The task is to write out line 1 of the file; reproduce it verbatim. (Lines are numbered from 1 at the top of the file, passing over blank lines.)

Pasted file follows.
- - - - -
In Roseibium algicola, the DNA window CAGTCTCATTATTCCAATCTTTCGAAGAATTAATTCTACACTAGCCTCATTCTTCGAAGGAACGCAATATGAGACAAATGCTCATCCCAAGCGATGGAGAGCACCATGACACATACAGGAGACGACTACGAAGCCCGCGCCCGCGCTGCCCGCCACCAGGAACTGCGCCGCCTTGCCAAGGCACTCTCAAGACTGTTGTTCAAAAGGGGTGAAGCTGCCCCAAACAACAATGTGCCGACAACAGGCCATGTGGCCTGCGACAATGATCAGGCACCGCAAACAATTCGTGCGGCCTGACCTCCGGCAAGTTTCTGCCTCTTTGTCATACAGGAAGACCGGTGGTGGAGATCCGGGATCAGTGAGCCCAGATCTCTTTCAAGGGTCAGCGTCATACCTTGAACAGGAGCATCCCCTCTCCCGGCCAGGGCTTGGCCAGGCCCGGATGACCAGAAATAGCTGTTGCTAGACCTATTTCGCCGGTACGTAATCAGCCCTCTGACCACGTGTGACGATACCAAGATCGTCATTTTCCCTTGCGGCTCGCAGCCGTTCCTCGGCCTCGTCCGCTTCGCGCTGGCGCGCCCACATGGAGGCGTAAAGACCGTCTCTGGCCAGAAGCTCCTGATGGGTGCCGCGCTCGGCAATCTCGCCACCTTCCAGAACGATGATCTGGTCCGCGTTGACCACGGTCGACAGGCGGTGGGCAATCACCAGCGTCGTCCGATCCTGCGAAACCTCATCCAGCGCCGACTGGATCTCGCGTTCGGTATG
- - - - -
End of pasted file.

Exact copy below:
In Roseibium algicola, the DNA window CAGTCTCATTATTCCAATCTTTCGAAGAATTAATTCTACACTAGCCTCATTCTTCGAAGGAACGCAATATGAGACAAATGCTCATCCCAAGCGATGGAGAGCACCATGACACATACAGGAGACGACTACGAAGCCCGCGCCCGCGCTGCCCGCCACCAGGAACTGCGCCGCCTTGCCAAGGCACTCTCAAGACTGTTGTTCAAAAGGGGTGAAGCTGCCCCAAACAACAATGTGCCGACAACAGGCCATGTGGCCTGCGACAATGATCAGGCACCGCAAACAATTCGTGCGGCCTGACCTCCGGCAAGTTTCTGCCTCTTTGTCATACAGGAAGACCGGTGGTGGAGATCCGGGATCAGTGAGCCCAGATCTCTTTCAAGGGTCAGCGTCATACCTTGAACAGGAGCATCCCCTCTCCCGGCCAGGGCTTGGCCAGGCCCGGATGACCAGAAATAGCTGTTGCTAGACCTATTTCGCCGGTACGTAATCAGCCCTCTGACCACGTGTGACGATACCAAGATCGTCATTTTCCCTTGCGGCTCGCAGCCGTTCCTCGGCCTCGTCCGCTTCGCGCTGGCGCGCCCACATGGAGGCGTAAAGACCGTCTCTGGCCAGAAGCTCCTGATGGGTGCCGCGCTCGGCAATCTCGCCACCTTCCAGAACGATGATCTGGTCCGCGTTGACCACGGTCGACAGGCGGTGGGCAATCACCAGCGTCGTCCGATCCTGCGAAACCTCATCCAGCGCCGACTGGATCTCGCGTTCGGTATG